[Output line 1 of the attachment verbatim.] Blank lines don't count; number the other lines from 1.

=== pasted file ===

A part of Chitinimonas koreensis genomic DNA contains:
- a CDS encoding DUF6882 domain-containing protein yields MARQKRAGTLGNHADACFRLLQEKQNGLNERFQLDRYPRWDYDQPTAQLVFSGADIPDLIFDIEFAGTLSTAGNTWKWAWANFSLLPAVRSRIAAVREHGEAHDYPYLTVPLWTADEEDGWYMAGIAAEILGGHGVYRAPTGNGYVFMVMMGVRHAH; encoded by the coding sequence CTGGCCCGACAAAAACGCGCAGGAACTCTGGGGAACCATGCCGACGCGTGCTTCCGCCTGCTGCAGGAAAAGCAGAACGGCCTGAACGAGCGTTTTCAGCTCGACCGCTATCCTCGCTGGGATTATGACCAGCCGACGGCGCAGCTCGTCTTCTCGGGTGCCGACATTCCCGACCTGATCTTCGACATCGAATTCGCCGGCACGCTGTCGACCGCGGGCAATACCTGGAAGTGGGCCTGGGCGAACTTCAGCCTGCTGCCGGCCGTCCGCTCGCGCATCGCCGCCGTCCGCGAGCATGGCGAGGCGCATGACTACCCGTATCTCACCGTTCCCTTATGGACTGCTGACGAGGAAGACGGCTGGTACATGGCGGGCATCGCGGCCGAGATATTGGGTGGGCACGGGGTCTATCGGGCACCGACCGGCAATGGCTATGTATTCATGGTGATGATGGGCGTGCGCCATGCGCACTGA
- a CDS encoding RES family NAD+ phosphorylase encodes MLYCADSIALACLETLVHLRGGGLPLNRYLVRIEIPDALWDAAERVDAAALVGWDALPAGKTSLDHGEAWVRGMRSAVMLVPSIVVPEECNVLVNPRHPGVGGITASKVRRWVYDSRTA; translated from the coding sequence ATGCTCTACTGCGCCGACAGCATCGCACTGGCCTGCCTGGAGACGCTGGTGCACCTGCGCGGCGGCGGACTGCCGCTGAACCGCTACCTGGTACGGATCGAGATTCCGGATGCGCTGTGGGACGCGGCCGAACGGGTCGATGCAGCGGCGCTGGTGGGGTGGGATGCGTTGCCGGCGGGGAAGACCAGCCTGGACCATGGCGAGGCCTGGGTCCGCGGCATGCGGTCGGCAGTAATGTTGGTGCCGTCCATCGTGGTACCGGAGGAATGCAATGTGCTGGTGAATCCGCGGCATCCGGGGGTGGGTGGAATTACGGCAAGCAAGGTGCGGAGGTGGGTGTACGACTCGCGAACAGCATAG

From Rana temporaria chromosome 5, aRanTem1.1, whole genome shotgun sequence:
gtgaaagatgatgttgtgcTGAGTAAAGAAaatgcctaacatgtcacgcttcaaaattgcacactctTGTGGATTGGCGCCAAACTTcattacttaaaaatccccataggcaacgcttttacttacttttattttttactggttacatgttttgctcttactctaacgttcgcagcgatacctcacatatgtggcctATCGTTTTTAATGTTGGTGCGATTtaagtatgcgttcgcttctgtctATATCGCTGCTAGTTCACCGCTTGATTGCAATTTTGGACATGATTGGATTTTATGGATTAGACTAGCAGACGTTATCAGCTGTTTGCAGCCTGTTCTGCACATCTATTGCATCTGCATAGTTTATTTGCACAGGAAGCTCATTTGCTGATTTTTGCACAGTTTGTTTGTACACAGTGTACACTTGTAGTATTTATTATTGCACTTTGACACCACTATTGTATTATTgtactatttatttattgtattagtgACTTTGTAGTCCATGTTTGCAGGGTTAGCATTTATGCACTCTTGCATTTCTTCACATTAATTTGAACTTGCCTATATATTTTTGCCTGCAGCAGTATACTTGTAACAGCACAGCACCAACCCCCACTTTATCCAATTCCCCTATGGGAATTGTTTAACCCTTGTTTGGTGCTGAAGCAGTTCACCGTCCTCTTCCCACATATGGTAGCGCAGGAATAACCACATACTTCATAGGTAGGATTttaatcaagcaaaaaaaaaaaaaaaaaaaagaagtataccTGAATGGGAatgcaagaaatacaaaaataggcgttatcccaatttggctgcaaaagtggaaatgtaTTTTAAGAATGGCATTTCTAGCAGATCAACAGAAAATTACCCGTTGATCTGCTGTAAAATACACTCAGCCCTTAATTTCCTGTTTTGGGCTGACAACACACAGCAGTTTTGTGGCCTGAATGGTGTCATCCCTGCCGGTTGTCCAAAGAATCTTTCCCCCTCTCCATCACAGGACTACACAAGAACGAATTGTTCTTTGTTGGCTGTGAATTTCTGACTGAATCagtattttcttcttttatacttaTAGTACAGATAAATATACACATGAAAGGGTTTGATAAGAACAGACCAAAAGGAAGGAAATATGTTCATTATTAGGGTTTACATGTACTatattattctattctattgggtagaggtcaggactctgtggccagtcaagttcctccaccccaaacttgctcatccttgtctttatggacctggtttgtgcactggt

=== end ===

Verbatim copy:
A part of Chitinimonas koreensis genomic DNA contains: